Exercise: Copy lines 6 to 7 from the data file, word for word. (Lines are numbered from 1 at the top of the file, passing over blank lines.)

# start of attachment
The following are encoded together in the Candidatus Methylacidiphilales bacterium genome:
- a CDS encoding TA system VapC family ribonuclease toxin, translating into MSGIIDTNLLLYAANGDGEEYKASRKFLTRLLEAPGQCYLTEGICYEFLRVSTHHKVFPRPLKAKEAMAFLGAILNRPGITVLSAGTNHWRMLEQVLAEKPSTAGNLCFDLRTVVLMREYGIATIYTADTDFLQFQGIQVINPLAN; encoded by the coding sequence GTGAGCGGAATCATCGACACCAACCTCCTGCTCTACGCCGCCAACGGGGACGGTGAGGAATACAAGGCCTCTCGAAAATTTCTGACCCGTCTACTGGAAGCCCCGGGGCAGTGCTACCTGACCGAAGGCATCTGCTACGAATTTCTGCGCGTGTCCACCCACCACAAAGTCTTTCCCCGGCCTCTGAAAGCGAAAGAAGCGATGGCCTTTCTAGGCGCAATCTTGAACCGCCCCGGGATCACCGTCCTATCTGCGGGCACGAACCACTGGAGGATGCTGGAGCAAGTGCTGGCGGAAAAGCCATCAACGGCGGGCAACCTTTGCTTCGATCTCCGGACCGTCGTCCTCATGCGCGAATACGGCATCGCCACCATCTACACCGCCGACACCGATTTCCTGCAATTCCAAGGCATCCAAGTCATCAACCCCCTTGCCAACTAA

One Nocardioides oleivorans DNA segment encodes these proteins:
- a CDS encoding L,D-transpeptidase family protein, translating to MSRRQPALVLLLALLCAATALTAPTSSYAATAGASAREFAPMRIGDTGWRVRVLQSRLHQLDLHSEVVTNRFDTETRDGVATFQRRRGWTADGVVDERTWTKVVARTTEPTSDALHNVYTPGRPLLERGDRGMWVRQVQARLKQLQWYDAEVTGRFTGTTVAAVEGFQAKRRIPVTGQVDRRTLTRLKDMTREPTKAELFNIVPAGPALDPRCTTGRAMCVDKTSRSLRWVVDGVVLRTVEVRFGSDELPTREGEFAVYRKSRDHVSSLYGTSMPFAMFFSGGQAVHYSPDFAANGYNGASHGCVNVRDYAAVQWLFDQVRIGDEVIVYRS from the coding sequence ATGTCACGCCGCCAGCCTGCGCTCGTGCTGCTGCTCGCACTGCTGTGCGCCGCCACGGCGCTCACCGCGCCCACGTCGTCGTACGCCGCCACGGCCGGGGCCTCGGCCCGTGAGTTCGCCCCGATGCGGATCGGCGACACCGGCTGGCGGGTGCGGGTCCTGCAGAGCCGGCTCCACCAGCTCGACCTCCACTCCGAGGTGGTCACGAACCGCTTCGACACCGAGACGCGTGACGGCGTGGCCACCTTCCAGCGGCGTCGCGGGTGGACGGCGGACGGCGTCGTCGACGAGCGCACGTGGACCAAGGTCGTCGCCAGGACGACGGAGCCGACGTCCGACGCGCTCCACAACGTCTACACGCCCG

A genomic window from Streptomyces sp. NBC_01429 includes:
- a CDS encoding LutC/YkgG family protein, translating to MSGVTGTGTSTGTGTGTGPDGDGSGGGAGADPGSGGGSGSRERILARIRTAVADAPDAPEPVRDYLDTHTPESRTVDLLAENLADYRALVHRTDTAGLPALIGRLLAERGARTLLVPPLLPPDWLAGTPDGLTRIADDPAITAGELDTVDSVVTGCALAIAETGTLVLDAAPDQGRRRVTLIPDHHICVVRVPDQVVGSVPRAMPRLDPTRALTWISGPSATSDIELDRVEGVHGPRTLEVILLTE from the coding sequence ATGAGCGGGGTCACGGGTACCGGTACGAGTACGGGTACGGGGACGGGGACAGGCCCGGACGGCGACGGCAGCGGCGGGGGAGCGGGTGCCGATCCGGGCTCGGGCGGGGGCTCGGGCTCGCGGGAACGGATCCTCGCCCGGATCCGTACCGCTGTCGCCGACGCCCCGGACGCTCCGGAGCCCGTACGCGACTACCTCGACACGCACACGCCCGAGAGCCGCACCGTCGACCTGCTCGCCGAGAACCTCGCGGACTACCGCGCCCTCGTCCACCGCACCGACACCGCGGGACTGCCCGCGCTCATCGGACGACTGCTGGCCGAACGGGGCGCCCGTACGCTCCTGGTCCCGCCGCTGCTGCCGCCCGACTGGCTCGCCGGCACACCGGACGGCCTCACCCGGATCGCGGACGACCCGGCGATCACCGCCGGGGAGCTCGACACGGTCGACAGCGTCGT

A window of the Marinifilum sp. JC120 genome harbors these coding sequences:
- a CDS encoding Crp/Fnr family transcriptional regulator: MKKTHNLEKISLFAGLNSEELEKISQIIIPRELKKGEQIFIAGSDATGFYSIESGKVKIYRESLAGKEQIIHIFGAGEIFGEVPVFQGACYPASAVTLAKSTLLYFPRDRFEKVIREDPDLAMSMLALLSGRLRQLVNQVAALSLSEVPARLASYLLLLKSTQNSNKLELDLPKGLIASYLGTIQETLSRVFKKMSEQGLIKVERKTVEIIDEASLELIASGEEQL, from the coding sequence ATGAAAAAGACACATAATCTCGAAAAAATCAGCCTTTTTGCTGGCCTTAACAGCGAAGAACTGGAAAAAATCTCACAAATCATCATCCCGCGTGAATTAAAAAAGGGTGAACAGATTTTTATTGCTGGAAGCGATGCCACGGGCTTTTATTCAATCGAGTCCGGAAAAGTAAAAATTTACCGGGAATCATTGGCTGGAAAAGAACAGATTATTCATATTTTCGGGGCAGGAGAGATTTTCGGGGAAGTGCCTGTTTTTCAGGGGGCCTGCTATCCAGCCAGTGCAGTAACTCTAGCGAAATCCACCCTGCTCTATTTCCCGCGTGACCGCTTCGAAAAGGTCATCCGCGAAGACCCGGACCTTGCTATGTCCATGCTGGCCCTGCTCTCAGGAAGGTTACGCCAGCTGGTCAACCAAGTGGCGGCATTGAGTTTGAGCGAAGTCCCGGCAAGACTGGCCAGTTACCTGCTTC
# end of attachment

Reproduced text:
- a CDS encoding LutC/YkgG family protein, translating to MSGVTGTGTSTGTGTGTGPDGDGSGGGAGADPGSGGGSGSRERILARIRTAVADAPDAPEPVRDYLDTHTPESRTVDLLAENLADYRALVHRTDTAGLPALIGRLLAERGARTLLVPPLLPPDWLAGTPDGLTRIADDPAITAGELDTVDSVVTGCALAIAETGTLVLDAAPDQGRRRVTLIPDHHICVVRVPDQVVGSVPRAMPRLDPTRALTWISGPSATSDIELDRVEGVHGPRTLEVILLTE from the coding sequence ATGAGCGGGGTCACGGGTACCGGTACGAGTACGGGTACGGGGACGGGGACAGGCCCGGACGGCGACGGCAGCGGCGGGGGAGCGGGTGCCGATCCGGGCTCGGGCGGGGGCTCGGGCTCGCGGGAACGGATCCTCGCCCGGATCCGTACCGCTGTCGCCGACGCCCCGGACGCTCCGGAGCCCGTACGCGACTACCTCGACACGCACACGCCCGAGAGCCGCACCGTCGACCTGCTCGCCGAGAACCTCGCGGACTACCGCGCCCTCGTCCACCGCACCGACACCGCGGGACTGCCCGCGCTCATCGGACGACTGCTGGCCGAACGGGGCGCCCGTACGCTCCTGGTCCCGCCGCTGCTGCCGCCCGACTGGCTCGCCGGCACACCGGACGGCCTCACCCGGATCGCGGACGACCCGGCGATCACCGCCGGGGAGCTCGACACGGTCGACAGCGTCGT

A window of the Marinifilum sp. JC120 genome harbors these coding sequences: